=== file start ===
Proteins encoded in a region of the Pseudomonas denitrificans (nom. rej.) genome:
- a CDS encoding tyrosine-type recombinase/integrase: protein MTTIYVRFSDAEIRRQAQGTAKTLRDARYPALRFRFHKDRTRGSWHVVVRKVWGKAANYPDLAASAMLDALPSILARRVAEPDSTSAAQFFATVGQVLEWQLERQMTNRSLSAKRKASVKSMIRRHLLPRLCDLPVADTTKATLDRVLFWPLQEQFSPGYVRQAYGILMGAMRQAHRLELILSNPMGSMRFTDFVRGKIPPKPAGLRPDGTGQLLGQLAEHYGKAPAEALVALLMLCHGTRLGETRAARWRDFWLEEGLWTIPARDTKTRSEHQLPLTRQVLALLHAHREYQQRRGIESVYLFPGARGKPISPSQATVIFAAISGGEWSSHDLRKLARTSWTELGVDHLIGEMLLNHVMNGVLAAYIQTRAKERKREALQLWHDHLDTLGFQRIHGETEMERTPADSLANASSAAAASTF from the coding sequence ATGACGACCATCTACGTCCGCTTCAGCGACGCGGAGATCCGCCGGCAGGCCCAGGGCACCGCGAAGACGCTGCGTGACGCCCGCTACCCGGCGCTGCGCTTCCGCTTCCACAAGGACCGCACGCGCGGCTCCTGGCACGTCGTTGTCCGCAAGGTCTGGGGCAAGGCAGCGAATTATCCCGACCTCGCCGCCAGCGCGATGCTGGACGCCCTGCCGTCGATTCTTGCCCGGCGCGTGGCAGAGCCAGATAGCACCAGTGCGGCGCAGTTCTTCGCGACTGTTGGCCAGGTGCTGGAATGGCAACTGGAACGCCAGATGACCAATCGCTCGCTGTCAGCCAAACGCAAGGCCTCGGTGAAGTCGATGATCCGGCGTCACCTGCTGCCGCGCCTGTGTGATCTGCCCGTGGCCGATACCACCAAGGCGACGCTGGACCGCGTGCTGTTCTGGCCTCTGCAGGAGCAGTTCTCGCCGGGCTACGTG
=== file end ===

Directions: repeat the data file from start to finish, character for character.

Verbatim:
Proteins encoded in a region of the Pseudomonas denitrificans (nom. rej.) genome:
- a CDS encoding tyrosine-type recombinase/integrase: protein MTTIYVRFSDAEIRRQAQGTAKTLRDARYPALRFRFHKDRTRGSWHVVVRKVWGKAANYPDLAASAMLDALPSILARRVAEPDSTSAAQFFATVGQVLEWQLERQMTNRSLSAKRKASVKSMIRRHLLPRLCDLPVADTTKATLDRVLFWPLQEQFSPGYVRQAYGILMGAMRQAHRLELILSNPMGSMRFTDFVRGKIPPKPAGLRPDGTGQLLGQLAEHYGKAPAEALVALLMLCHGTRLGETRAARWRDFWLEEGLWTIPARDTKTRSEHQLPLTRQVLALLHAHREYQQRRGIESVYLFPGARGKPISPSQATVIFAAISGGEWSSHDLRKLARTSWTELGVDHLIGEMLLNHVMNGVLAAYIQTRAKERKREALQLWHDHLDTLGFQRIHGETEMERTPADSLANASSAAAASTF from the coding sequence ATGACGACCATCTACGTCCGCTTCAGCGACGCGGAGATCCGCCGGCAGGCCCAGGGCACCGCGAAGACGCTGCGTGACGCCCGCTACCCGGCGCTGCGCTTCCGCTTCCACAAGGACCGCACGCGCGGCTCCTGGCACGTCGTTGTCCGCAAGGTCTGGGGCAAGGCAGCGAATTATCCCGACCTCGCCGCCAGCGCGATGCTGGACGCCCTGCCGTCGATTCTTGCCCGGCGCGTGGCAGAGCCAGATAGCACCAGTGCGGCGCAGTTCTTCGCGACTGTTGGCCAGGTGCTGGAATGGCAACTGGAACGCCAGATGACCAATCGCTCGCTGTCAGCCAAACGCAAGGCCTCGGTGAAGTCGATGATCCGGCGTCACCTGCTGCCGCGCCTGTGTGATCTGCCCGTGGCCGATACCACCAAGGCGACGCTGGACCGCGTGCTGTTCTGGCCTCTGCAGGAGCAGTTCTCGCCGGGCTACGTG